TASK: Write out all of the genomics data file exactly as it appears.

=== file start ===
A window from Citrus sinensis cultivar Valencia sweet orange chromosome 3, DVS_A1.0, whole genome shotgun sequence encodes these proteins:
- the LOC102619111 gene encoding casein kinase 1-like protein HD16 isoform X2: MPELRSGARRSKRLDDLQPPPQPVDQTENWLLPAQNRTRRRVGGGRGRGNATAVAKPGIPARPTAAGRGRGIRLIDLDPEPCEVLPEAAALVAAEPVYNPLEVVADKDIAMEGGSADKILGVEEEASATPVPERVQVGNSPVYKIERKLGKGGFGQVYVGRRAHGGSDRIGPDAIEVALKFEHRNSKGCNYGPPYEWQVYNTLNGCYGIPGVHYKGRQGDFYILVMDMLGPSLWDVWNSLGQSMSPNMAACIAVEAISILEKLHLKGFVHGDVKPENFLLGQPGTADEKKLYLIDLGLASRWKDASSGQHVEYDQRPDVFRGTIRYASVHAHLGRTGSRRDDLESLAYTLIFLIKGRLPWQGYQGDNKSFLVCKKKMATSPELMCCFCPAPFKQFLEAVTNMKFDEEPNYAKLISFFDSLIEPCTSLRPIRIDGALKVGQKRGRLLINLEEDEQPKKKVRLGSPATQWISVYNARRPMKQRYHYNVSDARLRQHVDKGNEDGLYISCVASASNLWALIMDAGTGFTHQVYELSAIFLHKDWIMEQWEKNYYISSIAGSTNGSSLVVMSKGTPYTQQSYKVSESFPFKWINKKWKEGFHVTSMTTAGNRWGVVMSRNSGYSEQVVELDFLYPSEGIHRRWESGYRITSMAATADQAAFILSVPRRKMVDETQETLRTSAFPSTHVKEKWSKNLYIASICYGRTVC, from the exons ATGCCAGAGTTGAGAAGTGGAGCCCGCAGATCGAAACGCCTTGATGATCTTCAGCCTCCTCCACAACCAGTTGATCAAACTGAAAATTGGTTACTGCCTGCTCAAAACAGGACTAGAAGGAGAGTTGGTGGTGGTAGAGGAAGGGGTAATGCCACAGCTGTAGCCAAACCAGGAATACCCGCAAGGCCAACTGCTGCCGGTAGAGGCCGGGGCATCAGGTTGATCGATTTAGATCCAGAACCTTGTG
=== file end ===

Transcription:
A window from Citrus sinensis cultivar Valencia sweet orange chromosome 3, DVS_A1.0, whole genome shotgun sequence encodes these proteins:
- the LOC102619111 gene encoding casein kinase 1-like protein HD16 isoform X2: MPELRSGARRSKRLDDLQPPPQPVDQTENWLLPAQNRTRRRVGGGRGRGNATAVAKPGIPARPTAAGRGRGIRLIDLDPEPCEVLPEAAALVAAEPVYNPLEVVADKDIAMEGGSADKILGVEEEASATPVPERVQVGNSPVYKIERKLGKGGFGQVYVGRRAHGGSDRIGPDAIEVALKFEHRNSKGCNYGPPYEWQVYNTLNGCYGIPGVHYKGRQGDFYILVMDMLGPSLWDVWNSLGQSMSPNMAACIAVEAISILEKLHLKGFVHGDVKPENFLLGQPGTADEKKLYLIDLGLASRWKDASSGQHVEYDQRPDVFRGTIRYASVHAHLGRTGSRRDDLESLAYTLIFLIKGRLPWQGYQGDNKSFLVCKKKMATSPELMCCFCPAPFKQFLEAVTNMKFDEEPNYAKLISFFDSLIEPCTSLRPIRIDGALKVGQKRGRLLINLEEDEQPKKKVRLGSPATQWISVYNARRPMKQRYHYNVSDARLRQHVDKGNEDGLYISCVASASNLWALIMDAGTGFTHQVYELSAIFLHKDWIMEQWEKNYYISSIAGSTNGSSLVVMSKGTPYTQQSYKVSESFPFKWINKKWKEGFHVTSMTTAGNRWGVVMSRNSGYSEQVVELDFLYPSEGIHRRWESGYRITSMAATADQAAFILSVPRRKMVDETQETLRTSAFPSTHVKEKWSKNLYIASICYGRTVC, from the exons ATGCCAGAGTTGAGAAGTGGAGCCCGCAGATCGAAACGCCTTGATGATCTTCAGCCTCCTCCACAACCAGTTGATCAAACTGAAAATTGGTTACTGCCTGCTCAAAACAGGACTAGAAGGAGAGTTGGTGGTGGTAGAGGAAGGGGTAATGCCACAGCTGTAGCCAAACCAGGAATACCCGCAAGGCCAACTGCTGCCGGTAGAGGCCGGGGCATCAGGTTGATCGATTTAGATCCAGAACCTTGTG